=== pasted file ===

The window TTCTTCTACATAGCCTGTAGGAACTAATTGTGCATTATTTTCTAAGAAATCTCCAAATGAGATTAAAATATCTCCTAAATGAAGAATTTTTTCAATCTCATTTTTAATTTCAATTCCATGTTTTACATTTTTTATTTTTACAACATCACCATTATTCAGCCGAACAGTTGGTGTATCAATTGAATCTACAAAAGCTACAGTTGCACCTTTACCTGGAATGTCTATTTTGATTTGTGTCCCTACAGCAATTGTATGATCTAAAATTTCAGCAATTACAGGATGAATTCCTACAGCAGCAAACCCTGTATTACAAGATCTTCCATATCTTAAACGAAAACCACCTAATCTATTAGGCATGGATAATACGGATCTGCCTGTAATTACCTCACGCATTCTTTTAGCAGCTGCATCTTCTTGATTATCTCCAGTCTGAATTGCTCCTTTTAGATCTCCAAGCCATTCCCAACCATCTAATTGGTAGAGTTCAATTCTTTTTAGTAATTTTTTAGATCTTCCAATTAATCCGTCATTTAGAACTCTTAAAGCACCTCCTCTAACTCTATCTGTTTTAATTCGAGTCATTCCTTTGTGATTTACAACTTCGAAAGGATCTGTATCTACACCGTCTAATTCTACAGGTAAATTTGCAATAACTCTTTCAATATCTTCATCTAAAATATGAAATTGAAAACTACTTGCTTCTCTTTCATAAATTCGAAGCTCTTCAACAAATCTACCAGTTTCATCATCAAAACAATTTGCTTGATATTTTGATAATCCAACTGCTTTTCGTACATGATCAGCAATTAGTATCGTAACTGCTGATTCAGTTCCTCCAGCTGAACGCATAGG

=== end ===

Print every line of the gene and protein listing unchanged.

The window TTCTTCTACATAGCCTGTAGGAACTAATTGTGCATTATTTTCTAAGAAATCTCCAAATGAGATTAAAATATCTCCTAAATGAAGAATTTTTTCAATCTCATTTTTAATTTCAATTCCATGTTTTACATTTTTTATTTTTACAACATCACCATTATTCAGCCGAACAGTTGGTGTATCAATTGAATCTACAAAAGCTACAGTTGCACCTTTACCTGGAATGTCTATTTTGATTTGTGTCCCTACAGCAATTGTATGATCTAAAATTTCAGCAATTACAGGATGAATTCCTACAGCAGCAAACCCTGTATTACAAGATCTTCCATATCTTAAACGAAAACCACCTAATCTATTAGGCATGGATAATACGGATCTGCCTGTAATTACCTCACGCATTCTTTTAGCAGCTGCATCTTCTTGATTATCTCCAGTCTGAATTGCTCCTTTTAGATCTCCAAGCCATTCCCAACCATCTAATTGGTAGAGTTCAATTCTTTTTAGTAATTTTTTAGATCTTCCAATTAATCCGTCATTTAGAACTCTTAAAGCACCTCCTCTAACTCTATCTGTTTTAATTCGAGTCATTCCTTTGTGATTTACAACTTCGAAAGGATCTGTATCTACACCGTCTAATTCTACAGGTAAATTTGCAATAACTCTTTCAATATCTTCATCTAAAATATGAAATTGAAAACTACTTGCTTCTCTTTCATAAATTCGAAGCTCTTCAACAAATCTACCAGTTTCATCATCAAAACAATTTGCTTGATATTTTGATAATCCAACTGCTTTTCGTACATGATCAGCAATTAGTATCGTAACTGCTGATTCAGTTCCTCCAGCTGAACGCATAGG